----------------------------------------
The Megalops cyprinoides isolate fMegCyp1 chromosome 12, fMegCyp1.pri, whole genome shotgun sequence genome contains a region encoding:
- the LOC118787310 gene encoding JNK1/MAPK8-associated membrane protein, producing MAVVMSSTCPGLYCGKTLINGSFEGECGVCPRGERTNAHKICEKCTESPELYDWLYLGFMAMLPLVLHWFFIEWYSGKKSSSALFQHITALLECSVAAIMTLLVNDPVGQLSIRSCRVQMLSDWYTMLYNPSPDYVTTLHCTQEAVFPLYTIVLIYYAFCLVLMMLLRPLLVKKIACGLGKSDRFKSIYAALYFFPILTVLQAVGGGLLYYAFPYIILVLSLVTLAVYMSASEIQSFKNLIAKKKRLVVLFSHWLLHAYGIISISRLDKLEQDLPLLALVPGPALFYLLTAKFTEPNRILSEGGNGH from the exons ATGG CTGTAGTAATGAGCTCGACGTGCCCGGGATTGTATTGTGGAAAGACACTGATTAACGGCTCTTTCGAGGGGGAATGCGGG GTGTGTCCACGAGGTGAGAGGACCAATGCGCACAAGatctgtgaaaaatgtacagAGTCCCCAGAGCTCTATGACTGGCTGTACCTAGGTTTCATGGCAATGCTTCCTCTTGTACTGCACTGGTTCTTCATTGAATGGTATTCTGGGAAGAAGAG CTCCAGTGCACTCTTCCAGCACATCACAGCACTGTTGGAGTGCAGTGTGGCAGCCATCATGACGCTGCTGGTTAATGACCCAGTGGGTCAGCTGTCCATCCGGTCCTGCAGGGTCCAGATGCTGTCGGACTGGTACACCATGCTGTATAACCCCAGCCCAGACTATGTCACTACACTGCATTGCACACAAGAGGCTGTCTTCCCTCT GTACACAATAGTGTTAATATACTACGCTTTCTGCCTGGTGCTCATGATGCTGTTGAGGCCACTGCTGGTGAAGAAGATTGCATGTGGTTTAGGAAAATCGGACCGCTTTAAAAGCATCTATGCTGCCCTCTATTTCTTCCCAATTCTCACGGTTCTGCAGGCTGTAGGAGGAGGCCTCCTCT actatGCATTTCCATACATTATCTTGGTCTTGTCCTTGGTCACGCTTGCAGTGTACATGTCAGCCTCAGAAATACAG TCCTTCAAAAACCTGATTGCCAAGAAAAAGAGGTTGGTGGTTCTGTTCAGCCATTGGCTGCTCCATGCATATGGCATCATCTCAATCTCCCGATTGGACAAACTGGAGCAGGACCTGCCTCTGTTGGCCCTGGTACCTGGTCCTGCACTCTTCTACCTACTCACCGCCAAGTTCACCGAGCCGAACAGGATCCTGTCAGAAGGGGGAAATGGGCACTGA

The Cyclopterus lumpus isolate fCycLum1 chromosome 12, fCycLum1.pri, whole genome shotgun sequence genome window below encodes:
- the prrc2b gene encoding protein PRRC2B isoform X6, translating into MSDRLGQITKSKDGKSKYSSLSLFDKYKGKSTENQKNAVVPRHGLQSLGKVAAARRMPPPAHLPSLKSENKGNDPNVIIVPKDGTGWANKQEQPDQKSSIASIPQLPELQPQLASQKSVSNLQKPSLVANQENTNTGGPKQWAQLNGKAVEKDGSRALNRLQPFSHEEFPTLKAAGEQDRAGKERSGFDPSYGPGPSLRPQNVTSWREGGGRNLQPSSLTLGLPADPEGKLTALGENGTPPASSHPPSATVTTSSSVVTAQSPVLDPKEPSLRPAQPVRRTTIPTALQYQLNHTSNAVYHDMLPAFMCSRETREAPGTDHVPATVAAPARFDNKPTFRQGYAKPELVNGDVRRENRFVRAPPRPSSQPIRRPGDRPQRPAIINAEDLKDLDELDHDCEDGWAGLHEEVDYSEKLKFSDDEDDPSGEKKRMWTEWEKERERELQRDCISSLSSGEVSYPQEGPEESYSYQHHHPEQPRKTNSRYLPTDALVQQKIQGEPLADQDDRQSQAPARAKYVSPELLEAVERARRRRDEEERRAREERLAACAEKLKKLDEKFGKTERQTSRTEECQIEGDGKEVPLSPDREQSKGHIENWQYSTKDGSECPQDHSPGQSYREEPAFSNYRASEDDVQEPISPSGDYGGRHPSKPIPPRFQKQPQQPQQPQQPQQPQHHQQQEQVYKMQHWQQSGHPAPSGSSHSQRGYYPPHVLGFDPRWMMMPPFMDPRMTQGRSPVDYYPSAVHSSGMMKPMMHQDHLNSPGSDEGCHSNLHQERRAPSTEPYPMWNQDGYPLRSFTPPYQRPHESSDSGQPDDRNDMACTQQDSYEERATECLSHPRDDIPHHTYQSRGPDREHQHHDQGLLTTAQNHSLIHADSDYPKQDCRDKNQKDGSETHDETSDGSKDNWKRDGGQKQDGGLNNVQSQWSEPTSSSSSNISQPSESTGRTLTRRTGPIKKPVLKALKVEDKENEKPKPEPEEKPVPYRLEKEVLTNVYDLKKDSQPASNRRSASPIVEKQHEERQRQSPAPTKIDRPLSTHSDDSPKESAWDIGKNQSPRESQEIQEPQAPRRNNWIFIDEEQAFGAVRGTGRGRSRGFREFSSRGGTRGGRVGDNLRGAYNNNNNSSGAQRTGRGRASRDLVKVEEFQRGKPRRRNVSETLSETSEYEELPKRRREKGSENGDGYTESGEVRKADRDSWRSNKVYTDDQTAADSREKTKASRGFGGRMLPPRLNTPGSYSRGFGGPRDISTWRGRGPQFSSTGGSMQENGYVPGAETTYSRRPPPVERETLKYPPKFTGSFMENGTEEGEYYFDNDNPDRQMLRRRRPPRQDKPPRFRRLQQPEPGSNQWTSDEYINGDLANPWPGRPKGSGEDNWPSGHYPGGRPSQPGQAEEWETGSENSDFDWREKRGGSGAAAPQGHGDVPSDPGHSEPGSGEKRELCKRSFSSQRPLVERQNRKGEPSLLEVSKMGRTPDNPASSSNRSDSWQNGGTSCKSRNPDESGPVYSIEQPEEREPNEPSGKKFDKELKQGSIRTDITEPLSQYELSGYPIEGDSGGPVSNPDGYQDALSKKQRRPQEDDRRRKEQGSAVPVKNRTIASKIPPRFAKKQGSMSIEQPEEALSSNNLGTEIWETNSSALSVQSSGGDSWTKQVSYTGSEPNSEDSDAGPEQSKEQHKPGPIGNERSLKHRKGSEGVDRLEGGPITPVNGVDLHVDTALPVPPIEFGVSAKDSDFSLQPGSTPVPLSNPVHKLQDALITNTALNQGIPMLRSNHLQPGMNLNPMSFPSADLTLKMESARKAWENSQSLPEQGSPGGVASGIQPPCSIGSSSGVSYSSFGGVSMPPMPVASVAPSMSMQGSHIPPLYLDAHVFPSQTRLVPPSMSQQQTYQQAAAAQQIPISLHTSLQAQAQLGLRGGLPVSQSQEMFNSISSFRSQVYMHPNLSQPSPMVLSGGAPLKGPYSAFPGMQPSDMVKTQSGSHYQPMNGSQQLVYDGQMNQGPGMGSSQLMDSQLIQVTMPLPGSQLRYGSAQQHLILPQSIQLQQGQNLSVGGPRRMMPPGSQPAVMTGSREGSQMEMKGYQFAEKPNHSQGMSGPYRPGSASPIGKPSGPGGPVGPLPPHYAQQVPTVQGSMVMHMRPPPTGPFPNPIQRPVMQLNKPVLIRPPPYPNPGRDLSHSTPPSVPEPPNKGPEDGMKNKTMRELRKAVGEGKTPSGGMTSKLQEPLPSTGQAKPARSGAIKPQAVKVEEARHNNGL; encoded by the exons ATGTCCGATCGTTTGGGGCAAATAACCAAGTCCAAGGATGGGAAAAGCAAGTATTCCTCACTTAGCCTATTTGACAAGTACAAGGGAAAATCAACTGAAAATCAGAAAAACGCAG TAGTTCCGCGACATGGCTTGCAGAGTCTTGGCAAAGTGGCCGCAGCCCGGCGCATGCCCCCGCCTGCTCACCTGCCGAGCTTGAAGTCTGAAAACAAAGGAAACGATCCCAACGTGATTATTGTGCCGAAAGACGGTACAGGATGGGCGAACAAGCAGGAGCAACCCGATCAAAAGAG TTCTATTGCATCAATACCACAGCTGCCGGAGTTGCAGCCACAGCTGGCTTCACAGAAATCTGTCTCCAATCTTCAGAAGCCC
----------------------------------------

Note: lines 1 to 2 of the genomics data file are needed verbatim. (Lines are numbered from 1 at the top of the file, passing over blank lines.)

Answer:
The Megalops cyprinoides isolate fMegCyp1 chromosome 12, fMegCyp1.pri, whole genome shotgun sequence genome contains a region encoding:
- the LOC118787310 gene encoding JNK1/MAPK8-associated membrane protein, producing MAVVMSSTCPGLYCGKTLINGSFEGECGVCPRGERTNAHKICEKCTESPELYDWLYLGFMAMLPLVLHWFFIEWYSGKKSSSALFQHITALLECSVAAIMTLLVNDPVGQLSIRSCRVQMLSDWYTMLYNPSPDYVTTLHCTQEAVFPLYTIVLIYYAFCLVLMMLLRPLLVKKIACGLGKSDRFKSIYAALYFFPILTVLQAVGGGLLYYAFPYIILVLSLVTLAVYMSASEIQSFKNLIAKKKRLVVLFSHWLLHAYGIISISRLDKLEQDLPLLALVPGPALFYLLTAKFTEPNRILSEGGNGH from the exons ATGG CTGTAGTAATGAGCTCGACGTGCCCGGGATTGTATTGTGGAAAGACACTGATTAACGGCTCTTTCGAGGGGGAATGCGGG GTGTGTCCACGAGGTGAGAGGACCAATGCGCACAAGatctgtgaaaaatgtacagAGTCCCCAGAGCTCTATGACTGGCTGTACCTAGGTTTCATGGCAATGCTTCCTCTTGTACTGCACTGGTTCTTCATTGAATGGTATTCTGGGAAGAAGAG CTCCAGTGCACTCTTCCAGCACATCACAGCACTGTTGGAGTGCAGTGTGGCAGCCATCATGACGCTGCTGGTTAATGACCCAGTGGGTCAGCTGTCCATCCGGTCCTGCAGGGTCCAGATGCTGTCGGACTGGTACACCATGCTGTATAACCCCAGCCCAGACTATGTCACTACACTGCATTGCACACAAGAGGCTGTCTTCCCTCT GTACACAATAGTGTTAATATACTACGCTTTCTGCCTGGTGCTCATGATGCTGTTGAGGCCACTGCTGGTGAAGAAGATTGCATGTGGTTTAGGAAAATCGGACCGCTTTAAAAGCATCTATGCTGCCCTCTATTTCTTCCCAATTCTCACGGTTCTGCAGGCTGTAGGAGGAGGCCTCCTCT actatGCATTTCCATACATTATCTTGGTCTTGTCCTTGGTCACGCTTGCAGTGTACATGTCAGCCTCAGAAATACAG TCCTTCAAAAACCTGATTGCCAAGAAAAAGAGGTTGGTGGTTCTGTTCAGCCATTGGCTGCTCCATGCATATGGCATCATCTCAATCTCCCGATTGGACAAACTGGAGCAGGACCTGCCTCTGTTGGCCCTGGTACCTGGTCCTGCACTCTTCTACCTACTCACCGCCAAGTTCACCGAGCCGAACAGGATCCTGTCAGAAGGGGGAAATGGGCACTGA